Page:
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Craft brewing industry reacts to tax break for brewers

 tax break for brewers

By Andy Young, TheShout

Australia’s craft brewers and distillers have widely welcomed Treasurer Scott Morrison’s announcement on changes to tax rates on smaller kegs and also an increase in the alcohol excise refund scheme cap.

The Treasurer revealed that the Government will increase the amount beverages companies can claim back on their excise and that it will also extend the concessional draught beer excise rate to smaller kegs, typically used by craft brewers.

The alcohol excise refund scheme cap will increase from $30,000 a year to $100,000, from 1 July 2019 for all brewers and distillers.

Morrison said: “This additional tax relief, on top of the Government’s legislated tax cuts for small and medium businesses, will allow craft brewers and distillers to compete on fairer terms with large beverage companies.

“This not only champions the craft brewers that we’ve all grown to love, it raises a very tantalising prospect for Australians: the likelihood of cheaper craft beer.

“The extra help to craft brewers and distillers will drive competition in a sector currently dominated by large domestic and multinational brewers, opening the door to new products and will likely put downward pressure on prices.”

In revealing the changes to the taxation on smaller kegs, Morrison added: “Currently, draught beer sold in kegs exceeding 48 litres is taxed at lower rates compared with beer sold in smaller kegs. This is unfair for smaller brewery businesses. Extending the concessional draught beer excise rates to kegs of 8 litres or more will level the playing field for craft brewers, which typically use smaller sized kegs, to distribute their beer to pubs, clubs and restaurants.”

The Independent Brewers Association (IBA) welcomed the announcement as great news for the industry.

“This is great news for independent brewers, great news for consumers and great news for job creation,” says IBA Chair, Ben Kooyman. “Having the Federal Government make these changes shows that they realise what an amazing industry we have and will enable our members to expand.

“Australia’s 450 small, independent brewers will take that additional excise rebate and invest it back in their businesses. That will mean they will be able to increase their production, invest in quality improvement and most importantly hire more staff to join over 2400 Australians the industry already employs.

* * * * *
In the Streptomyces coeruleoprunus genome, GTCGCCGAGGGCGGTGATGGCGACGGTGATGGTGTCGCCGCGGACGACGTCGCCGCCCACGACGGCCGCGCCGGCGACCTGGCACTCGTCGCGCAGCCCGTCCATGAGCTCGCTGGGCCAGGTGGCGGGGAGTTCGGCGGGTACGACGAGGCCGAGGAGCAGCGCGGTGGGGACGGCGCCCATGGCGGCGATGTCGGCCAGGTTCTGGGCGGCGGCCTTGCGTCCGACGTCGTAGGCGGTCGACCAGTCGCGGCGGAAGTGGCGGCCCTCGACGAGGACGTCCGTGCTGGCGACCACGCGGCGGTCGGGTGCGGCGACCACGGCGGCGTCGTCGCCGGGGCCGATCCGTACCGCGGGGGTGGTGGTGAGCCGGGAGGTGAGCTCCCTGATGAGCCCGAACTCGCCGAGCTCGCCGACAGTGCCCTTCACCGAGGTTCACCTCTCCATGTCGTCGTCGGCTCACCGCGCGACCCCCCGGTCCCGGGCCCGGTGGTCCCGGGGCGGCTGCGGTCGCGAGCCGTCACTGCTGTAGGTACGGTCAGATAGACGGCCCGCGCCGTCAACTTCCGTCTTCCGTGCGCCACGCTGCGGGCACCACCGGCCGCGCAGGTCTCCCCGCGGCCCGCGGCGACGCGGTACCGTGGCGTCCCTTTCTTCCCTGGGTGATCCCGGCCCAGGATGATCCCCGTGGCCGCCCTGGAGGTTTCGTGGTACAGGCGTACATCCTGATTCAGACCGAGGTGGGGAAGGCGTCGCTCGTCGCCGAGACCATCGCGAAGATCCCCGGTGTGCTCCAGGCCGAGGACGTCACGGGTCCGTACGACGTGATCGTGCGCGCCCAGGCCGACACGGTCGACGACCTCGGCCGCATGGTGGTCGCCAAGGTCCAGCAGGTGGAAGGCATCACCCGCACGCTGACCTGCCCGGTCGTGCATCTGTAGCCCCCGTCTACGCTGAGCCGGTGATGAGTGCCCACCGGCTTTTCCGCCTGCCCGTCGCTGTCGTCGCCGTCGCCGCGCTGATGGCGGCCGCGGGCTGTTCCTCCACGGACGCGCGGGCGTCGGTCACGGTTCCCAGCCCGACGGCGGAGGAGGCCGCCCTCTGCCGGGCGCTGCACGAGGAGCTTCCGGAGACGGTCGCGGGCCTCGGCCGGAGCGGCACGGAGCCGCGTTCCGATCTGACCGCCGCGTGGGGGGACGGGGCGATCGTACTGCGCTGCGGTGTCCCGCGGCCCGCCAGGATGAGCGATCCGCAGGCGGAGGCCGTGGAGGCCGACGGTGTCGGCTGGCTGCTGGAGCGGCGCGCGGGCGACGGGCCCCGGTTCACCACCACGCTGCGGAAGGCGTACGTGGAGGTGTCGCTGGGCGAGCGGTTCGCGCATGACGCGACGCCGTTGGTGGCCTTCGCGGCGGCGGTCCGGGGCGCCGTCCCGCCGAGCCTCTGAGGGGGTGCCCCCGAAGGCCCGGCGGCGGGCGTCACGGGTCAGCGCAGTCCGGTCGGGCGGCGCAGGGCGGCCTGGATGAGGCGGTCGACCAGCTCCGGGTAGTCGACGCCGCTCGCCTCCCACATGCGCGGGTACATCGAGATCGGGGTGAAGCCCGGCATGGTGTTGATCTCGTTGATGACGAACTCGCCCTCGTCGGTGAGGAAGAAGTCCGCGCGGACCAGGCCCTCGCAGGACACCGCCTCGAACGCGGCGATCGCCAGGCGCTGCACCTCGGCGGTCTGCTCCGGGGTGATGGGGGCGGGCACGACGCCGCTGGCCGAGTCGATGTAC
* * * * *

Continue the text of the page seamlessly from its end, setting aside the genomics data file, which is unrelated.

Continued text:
“A reduction to the excise rate on smaller kegs has the potential to fundamentally change the way many of our members do business. It will allow them to win customers in smaller venues and in distant markets. And having to deal with full 50 litre kegs is one of the biggest workplace health and safety issues in many breweries. This will give brewers more options.”

Australia’s craft brewers have also widely welcomed the news, with Richard Adamson, co-founder at Young Henry’s, telling Beer & Brewer: “Any excise relief is welcome and will be of particular benefit to breweries on their journey. It’s great that all sides of politics are recognising the contribution the sector is having to the economy.”

“It’s a very sensible decision and it’s giving more recognition to a very important industry,” Lawrence Dowd, national general manager at Colonial Leisure Group, tells Beer & Brewer. “It will allow us to invest money in things that will improve the output and quality of what we do.”

Commenting on the reduction in excise on smaller kegs, Dowd said that this change will allow Colonial to get some of its more experimental beers out to a wider range of small bars and pubs.

“I think it will create a bit of a market there for people that focus purely on smaller batch beers. It’s going to create a lot of opportunities,” he adds.

However, Newstead Brewing Company has been less positive about the change to excise tax laws, claiming that the savings are not as significant as would initially appear and that brewers will be unlikely to be able to pass them onto consumers.

“This reform has two significant alterations,” comments Mark Howes, Newstead’s chief executive officer. “Firstly, an excise rebate, which sees 60% of each, weekly, excise payment returned, up the value of $30,000, is now returned up to a value of $100,000. This is tangible, cash in hand, a $70,000 boost for every single brewery in Australia (assuming that the brewery pays more than $167,000 in tax each year). Secondly, beer is taxed based on the amount of alcohol in it and the size of the container it is delivered in. Currently, there is a rate which is cheaper for alcohol in a 50 litre keg. Put that exact same beer in a can, bottle, growler, 20 litre or 30 litre keg (anything under 48 litre) and you pay a higher rate of tax.

“Both of these alterations fall short in what brewers across Australia need to remain competitive against big, international corporations and alternative alcoholic beverages. These reforms have all the hallmarks of an incomplete, rushed reaction to some good work initiated by the Labour Party. They have great intention but ultimately fail to deliver meaningful change. Moreover, it is potentially damaging for most smaller breweries who simply have nothing to pass onto the consumer, consumers who now believe ‘craft’ breweries will pay significantly less tax.”

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